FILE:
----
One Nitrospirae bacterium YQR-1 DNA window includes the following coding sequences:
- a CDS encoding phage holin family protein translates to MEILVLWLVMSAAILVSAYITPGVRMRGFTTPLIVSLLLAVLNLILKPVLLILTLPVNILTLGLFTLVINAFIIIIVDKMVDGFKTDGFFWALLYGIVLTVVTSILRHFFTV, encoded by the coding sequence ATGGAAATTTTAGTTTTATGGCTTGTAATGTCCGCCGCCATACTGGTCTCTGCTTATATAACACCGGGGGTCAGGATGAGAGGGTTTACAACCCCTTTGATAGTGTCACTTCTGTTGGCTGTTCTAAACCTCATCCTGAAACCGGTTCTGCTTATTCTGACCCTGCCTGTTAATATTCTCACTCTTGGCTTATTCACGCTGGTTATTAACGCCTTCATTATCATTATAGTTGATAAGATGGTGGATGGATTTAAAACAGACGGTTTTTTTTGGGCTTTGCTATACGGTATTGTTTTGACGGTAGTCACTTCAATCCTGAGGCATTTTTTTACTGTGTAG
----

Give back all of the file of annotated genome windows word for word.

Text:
One Nitrospirae bacterium YQR-1 DNA window includes the following coding sequences:
- a CDS encoding phage holin family protein translates to MEILVLWLVMSAAILVSAYITPGVRMRGFTTPLIVSLLLAVLNLILKPVLLILTLPVNILTLGLFTLVINAFIIIIVDKMVDGFKTDGFFWALLYGIVLTVVTSILRHFFTV, encoded by the coding sequence ATGGAAATTTTAGTTTTATGGCTTGTAATGTCCGCCGCCATACTGGTCTCTGCTTATATAACACCGGGGGTCAGGATGAGAGGGTTTACAACCCCTTTGATAGTGTCACTTCTGTTGGCTGTTCTAAACCTCATCCTGAAACCGGTTCTGCTTATTCTGACCCTGCCTGTTAATATTCTCACTCTTGGCTTATTCACGCTGGTTATTAACGCCTTCATTATCATTATAGTTGATAAGATGGTGGATGGATTTAAAACAGACGGTTTTTTTTGGGCTTTGCTATACGGTATTGTTTTGACGGTAGTCACTTCAATCCTGAGGCATTTTTTTACTGTGTAG